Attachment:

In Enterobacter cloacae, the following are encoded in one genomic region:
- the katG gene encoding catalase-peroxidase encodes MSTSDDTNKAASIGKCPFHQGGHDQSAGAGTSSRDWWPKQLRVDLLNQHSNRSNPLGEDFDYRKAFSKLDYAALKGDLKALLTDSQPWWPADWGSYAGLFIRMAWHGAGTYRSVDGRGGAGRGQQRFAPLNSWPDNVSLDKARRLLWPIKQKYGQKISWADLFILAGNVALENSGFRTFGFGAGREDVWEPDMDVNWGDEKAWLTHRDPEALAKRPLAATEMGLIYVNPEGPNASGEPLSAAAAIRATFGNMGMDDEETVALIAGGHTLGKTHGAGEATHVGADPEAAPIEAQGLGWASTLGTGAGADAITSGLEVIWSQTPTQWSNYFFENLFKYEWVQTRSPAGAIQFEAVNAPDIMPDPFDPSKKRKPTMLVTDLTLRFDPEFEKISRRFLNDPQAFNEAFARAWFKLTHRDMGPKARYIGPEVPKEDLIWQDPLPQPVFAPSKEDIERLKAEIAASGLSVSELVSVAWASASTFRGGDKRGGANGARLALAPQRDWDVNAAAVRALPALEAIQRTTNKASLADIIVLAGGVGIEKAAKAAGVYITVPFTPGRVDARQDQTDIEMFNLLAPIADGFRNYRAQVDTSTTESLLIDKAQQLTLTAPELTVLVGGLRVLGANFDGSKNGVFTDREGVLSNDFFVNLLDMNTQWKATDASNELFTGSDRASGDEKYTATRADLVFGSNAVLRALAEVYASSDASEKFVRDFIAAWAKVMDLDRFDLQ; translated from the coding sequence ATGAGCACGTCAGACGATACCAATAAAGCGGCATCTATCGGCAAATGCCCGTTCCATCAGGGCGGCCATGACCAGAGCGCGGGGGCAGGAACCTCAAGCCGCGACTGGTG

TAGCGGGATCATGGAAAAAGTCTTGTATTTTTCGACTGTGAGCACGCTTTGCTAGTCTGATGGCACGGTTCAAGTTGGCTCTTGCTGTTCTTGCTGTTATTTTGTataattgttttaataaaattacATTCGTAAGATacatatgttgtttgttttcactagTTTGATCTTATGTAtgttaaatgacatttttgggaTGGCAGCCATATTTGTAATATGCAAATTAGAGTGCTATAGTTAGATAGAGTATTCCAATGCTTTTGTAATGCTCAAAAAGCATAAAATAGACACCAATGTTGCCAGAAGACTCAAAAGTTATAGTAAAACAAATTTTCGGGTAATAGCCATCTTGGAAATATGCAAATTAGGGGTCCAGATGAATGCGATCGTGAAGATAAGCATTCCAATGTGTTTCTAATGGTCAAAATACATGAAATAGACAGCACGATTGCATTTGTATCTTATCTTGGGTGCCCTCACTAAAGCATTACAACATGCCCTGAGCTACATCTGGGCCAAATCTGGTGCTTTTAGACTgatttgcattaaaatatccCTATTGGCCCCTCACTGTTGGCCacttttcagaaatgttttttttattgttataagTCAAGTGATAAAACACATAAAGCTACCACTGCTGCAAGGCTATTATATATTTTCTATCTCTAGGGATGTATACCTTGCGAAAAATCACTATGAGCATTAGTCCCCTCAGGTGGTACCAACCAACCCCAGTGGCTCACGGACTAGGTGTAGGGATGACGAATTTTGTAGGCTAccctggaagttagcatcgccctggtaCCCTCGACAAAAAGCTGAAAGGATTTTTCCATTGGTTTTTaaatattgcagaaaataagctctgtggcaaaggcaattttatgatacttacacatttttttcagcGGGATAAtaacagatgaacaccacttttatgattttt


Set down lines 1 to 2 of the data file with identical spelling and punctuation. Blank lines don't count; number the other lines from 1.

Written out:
In Enterobacter cloacae, the following are encoded in one genomic region:
- the katG gene encoding catalase-peroxidase encodes MSTSDDTNKAASIGKCPFHQGGHDQSAGAGTSSRDWWPKQLRVDLLNQHSNRSNPLGEDFDYRKAFSKLDYAALKGDLKALLTDSQPWWPADWGSYAGLFIRMAWHGAGTYRSVDGRGGAGRGQQRFAPLNSWPDNVSLDKARRLLWPIKQKYGQKISWADLFILAGNVALENSGFRTFGFGAGREDVWEPDMDVNWGDEKAWLTHRDPEALAKRPLAATEMGLIYVNPEGPNASGEPLSAAAAIRATFGNMGMDDEETVALIAGGHTLGKTHGAGEATHVGADPEAAPIEAQGLGWASTLGTGAGADAITSGLEVIWSQTPTQWSNYFFENLFKYEWVQTRSPAGAIQFEAVNAPDIMPDPFDPSKKRKPTMLVTDLTLRFDPEFEKISRRFLNDPQAFNEAFARAWFKLTHRDMGPKARYIGPEVPKEDLIWQDPLPQPVFAPSKEDIERLKAEIAASGLSVSELVSVAWASASTFRGGDKRGGANGARLALAPQRDWDVNAAAVRALPALEAIQRTTNKASLADIIVLAGGVGIEKAAKAAGVYITVPFTPGRVDARQDQTDIEMFNLLAPIADGFRNYRAQVDTSTTESLLIDKAQQLTLTAPELTVLVGGLRVLGANFDGSKNGVFTDREGVLSNDFFVNLLDMNTQWKATDASNELFTGSDRASGDEKYTATRADLVFGSNAVLRALAEVYASSDASEKFVRDFIAAWAKVMDLDRFDLQ; translated from the coding sequence ATGAGCACGTCAGACGATACCAATAAAGCGGCATCTATCGGCAAATGCCCGTTCCATCAGGGCGGCCATGACCAGAGCGCGGGGGCAGGAACCTCAAGCCGCGACTGGTG